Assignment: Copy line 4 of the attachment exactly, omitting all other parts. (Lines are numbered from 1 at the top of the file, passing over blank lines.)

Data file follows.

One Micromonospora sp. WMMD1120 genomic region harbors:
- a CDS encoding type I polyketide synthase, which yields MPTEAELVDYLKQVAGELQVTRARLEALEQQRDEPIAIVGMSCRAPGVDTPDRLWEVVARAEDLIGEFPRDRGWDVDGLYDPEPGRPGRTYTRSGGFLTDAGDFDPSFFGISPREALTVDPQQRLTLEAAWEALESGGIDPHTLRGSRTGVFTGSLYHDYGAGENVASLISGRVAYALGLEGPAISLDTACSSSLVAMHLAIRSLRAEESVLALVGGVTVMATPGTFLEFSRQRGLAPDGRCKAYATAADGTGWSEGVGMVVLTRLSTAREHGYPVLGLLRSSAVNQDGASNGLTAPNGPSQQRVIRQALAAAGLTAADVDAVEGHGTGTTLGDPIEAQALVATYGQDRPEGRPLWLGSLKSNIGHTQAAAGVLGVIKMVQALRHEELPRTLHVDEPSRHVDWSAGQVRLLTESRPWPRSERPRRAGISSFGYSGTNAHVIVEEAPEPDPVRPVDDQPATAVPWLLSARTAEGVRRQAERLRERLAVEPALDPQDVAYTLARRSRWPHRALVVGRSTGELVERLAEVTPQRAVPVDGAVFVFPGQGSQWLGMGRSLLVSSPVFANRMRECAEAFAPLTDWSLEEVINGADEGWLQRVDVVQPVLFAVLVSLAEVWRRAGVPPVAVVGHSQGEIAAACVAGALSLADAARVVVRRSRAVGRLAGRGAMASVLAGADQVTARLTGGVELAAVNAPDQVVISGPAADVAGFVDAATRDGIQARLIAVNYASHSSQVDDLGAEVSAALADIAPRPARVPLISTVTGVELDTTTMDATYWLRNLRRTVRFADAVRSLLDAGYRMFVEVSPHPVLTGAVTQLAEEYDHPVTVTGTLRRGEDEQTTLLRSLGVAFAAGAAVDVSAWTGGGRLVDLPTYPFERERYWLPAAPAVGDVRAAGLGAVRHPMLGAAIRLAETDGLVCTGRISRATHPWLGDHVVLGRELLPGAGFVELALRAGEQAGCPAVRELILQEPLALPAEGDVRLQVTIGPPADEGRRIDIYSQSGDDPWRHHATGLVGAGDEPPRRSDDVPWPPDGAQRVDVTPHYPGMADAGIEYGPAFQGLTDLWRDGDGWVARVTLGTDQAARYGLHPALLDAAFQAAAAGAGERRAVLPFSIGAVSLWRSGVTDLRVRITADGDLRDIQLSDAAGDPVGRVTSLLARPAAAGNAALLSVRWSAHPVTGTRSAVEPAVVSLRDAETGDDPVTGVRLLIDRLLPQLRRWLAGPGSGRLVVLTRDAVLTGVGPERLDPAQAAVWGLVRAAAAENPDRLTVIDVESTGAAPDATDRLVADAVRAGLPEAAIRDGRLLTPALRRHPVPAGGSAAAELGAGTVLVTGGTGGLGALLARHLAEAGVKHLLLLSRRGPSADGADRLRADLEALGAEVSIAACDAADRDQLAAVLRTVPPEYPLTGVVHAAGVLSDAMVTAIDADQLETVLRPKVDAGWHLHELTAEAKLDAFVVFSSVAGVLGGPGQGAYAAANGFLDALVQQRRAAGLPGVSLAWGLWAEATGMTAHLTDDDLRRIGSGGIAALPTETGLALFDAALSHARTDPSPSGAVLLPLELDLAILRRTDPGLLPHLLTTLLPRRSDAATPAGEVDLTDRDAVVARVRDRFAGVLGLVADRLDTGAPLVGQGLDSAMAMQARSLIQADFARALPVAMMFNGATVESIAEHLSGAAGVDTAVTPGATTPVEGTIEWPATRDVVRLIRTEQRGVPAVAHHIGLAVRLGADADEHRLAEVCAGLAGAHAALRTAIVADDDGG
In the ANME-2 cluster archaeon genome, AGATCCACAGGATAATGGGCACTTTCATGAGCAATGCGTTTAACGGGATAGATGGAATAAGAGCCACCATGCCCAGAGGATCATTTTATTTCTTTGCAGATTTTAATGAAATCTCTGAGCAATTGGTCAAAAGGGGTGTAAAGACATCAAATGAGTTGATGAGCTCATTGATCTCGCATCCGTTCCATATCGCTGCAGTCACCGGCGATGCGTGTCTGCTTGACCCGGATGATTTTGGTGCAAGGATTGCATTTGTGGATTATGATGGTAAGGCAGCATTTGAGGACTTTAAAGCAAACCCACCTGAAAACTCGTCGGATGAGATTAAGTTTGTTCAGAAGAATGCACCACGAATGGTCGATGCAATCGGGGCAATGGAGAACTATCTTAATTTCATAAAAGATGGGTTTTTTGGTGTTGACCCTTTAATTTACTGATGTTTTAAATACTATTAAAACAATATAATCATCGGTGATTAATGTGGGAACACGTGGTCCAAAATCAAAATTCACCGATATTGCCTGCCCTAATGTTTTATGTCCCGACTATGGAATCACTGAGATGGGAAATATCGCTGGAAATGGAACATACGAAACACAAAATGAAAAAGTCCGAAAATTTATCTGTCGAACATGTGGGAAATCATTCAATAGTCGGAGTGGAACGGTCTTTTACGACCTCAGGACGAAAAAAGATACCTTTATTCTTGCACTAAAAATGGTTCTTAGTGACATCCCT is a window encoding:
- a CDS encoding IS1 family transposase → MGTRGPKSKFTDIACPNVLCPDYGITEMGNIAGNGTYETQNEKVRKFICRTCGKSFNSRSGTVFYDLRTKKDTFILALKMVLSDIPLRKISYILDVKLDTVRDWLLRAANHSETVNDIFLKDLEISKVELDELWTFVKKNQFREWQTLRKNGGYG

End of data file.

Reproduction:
- a CDS encoding IS1 family transposase → MGTRGPKSKFTDIACPNVLCPDYGITEMGNIAGNGTYETQNEKVRKFICRTCGKSFNSRSGTVFYDLRTKKDTFILALKMVLSDIPLRKISYILDVKLDTVRDWLLRAANHSETVNDIFLKDLEISKVELDELWTFVKKNQFREWQTLRKNGGYG